Apologetics will always be relevant and essential for at least two reasons. The first is because of the nature of the Christian faith. Ours is not a philosophical or mystical faith. That is not to say the Christian faith is opposed to philosophy or mystery. It is only to assert that at its foundation, the Christian faith is a historical faith. Our most important proclamations are about a person who existed in history, who died a real death, and experienced a real, embodied resurrection. Our God is a mysterious God, but he is also a God who has revealed himself in history.
Our faith is also an exclusive faith. This is not a popular sentiment today, but it remains true. To say Jesus is Lord is also to say that he alone is Lord. The nature of our faith as both historical and exclusive means that defending and commending our faith remains appropriate and, at least to certain limits, possible.
The second reason apologetics will always be relevant and essential is because of the nature of our call. We are not merely disciples—we are also called to make disciples. We are, and will always be, Great Commission people. Effective disciple makers must know not just the content of their belief, but also the reasons for their belief. As long as there are those who wonder why Christians believe what we believe, there will be a role for apologetics.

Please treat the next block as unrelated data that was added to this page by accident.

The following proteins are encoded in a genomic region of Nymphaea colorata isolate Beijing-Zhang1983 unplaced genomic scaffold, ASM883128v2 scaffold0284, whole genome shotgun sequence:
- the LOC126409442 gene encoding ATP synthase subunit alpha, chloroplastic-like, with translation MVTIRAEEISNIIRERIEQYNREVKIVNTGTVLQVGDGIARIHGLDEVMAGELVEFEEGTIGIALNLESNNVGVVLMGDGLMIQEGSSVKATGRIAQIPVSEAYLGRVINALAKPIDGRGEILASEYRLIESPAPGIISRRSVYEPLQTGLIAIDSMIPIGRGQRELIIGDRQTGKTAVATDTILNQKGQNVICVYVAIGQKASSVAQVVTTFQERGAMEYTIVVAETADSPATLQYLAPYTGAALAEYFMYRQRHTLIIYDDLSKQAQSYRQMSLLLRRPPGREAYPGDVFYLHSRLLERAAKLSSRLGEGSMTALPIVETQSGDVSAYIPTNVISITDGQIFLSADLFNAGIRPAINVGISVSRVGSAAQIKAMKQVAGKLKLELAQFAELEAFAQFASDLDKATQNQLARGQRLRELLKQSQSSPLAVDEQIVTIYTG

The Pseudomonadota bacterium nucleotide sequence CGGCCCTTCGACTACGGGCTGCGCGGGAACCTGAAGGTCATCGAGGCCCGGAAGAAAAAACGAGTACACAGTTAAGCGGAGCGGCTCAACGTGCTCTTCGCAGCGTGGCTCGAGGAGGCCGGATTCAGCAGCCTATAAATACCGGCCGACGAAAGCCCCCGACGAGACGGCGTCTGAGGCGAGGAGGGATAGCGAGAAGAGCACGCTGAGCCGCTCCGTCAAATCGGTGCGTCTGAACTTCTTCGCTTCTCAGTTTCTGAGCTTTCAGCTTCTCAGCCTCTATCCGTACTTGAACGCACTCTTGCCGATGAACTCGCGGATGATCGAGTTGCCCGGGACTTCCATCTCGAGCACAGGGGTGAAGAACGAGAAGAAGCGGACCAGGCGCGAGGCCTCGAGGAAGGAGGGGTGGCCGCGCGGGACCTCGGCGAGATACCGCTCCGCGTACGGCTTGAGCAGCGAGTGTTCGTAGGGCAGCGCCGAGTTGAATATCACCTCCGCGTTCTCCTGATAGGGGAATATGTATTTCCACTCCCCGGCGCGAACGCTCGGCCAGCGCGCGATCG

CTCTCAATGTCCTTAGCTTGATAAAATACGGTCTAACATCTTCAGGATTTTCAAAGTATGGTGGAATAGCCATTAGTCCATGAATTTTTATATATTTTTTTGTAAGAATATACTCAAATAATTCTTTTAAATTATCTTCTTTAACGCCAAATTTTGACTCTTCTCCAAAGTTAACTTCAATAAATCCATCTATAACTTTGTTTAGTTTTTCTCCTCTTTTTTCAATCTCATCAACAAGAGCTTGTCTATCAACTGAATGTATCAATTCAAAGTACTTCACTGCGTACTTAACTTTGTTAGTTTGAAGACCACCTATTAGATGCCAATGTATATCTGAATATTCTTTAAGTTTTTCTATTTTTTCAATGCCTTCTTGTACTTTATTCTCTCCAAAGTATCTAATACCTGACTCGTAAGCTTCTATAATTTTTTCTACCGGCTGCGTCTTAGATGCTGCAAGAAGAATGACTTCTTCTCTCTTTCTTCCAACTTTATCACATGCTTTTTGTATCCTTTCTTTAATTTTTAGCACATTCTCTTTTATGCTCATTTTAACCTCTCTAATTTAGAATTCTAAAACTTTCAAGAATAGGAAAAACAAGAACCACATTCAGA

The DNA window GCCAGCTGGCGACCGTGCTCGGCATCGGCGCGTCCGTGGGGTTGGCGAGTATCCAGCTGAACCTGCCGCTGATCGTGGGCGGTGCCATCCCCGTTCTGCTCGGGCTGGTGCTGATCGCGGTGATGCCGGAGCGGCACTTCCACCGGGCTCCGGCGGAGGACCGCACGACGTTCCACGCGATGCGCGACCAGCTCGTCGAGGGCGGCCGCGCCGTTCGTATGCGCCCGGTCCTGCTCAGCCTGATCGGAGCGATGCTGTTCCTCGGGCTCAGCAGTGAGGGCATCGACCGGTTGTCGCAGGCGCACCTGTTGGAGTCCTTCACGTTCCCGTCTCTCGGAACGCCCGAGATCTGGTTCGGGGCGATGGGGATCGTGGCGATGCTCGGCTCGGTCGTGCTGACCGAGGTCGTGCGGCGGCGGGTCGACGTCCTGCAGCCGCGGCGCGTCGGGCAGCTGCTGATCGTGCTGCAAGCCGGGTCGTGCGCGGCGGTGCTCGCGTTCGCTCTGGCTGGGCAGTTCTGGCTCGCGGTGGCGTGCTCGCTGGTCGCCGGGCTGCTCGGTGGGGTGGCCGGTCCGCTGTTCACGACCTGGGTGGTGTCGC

One of the things I drill into my students is that apologetics without evangelism quickly becomes nothing more than argumentation. Unfortunately, there are many self-styled apologists today who are more interested in winning an argument than disciples. But this is apologetics done poorly. The purpose of apologetics is always to point to Jesus and not to our own cleverness or even our own rightness. Apologetics is always a servant of evangelism.
But I must also add that evangelism without any attempt to answer real, thoughtful doubts and questions quickly deteriorates into either fundamentalism (“don’t think about it, just believe”) or emotionalism (“don’t think about it, just concentrate on how you feel”).
Which Comes First?
Connecting apologetics to disciple making leads to another important question, the timeless “chicken or egg” question of Christian belief. Which comes first, understanding or faith?
Some people argue faith must come before understanding. We seek to understand from within the framework of faith. Much could be said in favor of this position. One could argue that all knowledge is really “faith seeking understanding.”
Take science, for instance. Most assume that science is the completely objective search for truth. But scientific knowledge would be impossible without faith in such truths as the intelligibility of the universe, the reliability of the senses, and the effectiveness of the scientific method.